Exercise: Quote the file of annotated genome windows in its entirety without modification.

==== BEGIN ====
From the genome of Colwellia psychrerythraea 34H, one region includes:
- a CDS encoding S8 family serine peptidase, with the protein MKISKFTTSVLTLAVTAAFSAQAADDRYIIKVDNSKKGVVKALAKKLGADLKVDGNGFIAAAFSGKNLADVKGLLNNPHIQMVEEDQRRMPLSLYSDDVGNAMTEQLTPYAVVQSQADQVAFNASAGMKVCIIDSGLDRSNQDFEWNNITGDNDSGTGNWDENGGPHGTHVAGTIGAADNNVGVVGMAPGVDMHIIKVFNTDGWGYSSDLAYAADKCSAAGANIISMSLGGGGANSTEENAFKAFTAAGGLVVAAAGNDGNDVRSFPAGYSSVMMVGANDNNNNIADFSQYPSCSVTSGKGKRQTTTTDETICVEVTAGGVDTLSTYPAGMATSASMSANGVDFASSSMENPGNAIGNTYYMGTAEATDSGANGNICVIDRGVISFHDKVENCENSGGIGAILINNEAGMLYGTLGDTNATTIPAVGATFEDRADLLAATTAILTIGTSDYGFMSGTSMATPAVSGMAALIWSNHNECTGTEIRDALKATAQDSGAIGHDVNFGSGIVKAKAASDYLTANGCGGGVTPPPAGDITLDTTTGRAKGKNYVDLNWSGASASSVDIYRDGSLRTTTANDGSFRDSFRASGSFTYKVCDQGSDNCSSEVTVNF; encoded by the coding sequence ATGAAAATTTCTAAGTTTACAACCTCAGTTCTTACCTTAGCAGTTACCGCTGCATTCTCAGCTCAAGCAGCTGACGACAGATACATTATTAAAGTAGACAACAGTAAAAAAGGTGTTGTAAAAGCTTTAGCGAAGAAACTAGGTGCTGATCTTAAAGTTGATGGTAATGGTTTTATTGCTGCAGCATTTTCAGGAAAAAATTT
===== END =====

From the genome of Colwellia psychrerythraea 34H, one region includes:
- a CDS encoding S8 family serine peptidase, with the protein MKISKFTTSVLTLAVTAAFSAQAADDRYIIKVDNSKKGVVKALAKKLGADLKVDGNGFIAAAFSGKNLADVKGLLNNPHIQMVEEDQRRMPLSLYSDDVGNAMTEQLTPYAVVQSQADQVAFNASAGMKVCIIDSGLDRSNQDFEWNNITGDNDSGTGNWDENGGPHGTHVAGTIGAADNNVGVVGMAPGVDMHIIKVFNTDGWGYSSDLAYAADKCSAAGANIISMSLGGGGANSTEENAFKAFTAAGGLVVAAAGNDGNDVRSFPAGYSSVMMVGANDNNNNIADFSQYPSCSVTSGKGKRQTTTTDETICVEVTAGGVDTLSTYPAGMATSASMSANGVDFASSSMENPGNAIGNTYYMGTAEATDSGANGNICVIDRGVISFHDKVENCENSGGIGAILINNEAGMLYGTLGDTNATTIPAVGATFEDRADLLAATTAILTIGTSDYGFMSGTSMATPAVSGMAALIWSNHNECTGTEIRDALKATAQDSGAIGHDVNFGSGIVKAKAASDYLTANGCGGGVTPPPAGDITLDTTTGRAKGKNYVDLNWSGASASSVDIYRDGSLRTTTANDGSFRDSFRASGSFTYKVCDQGSDNCSSEVTVNF; encoded by the coding sequence ATGAAAATTTCTAAGTTTACAACCTCAGTTCTTACCTTAGCAGTTACCGCTGCATTCTCAGCTCAAGCAGCTGACGACAGATACATTATTAAAGTAGACAACAGTAAAAAAGGTGTTGTAAAAGCTTTAGCGAAGAAACTAGGTGCTGATCTTAAAGTTGATGGTAATGGTTTTATTGCTGCAGCATTTTCAGGAAAAAATTT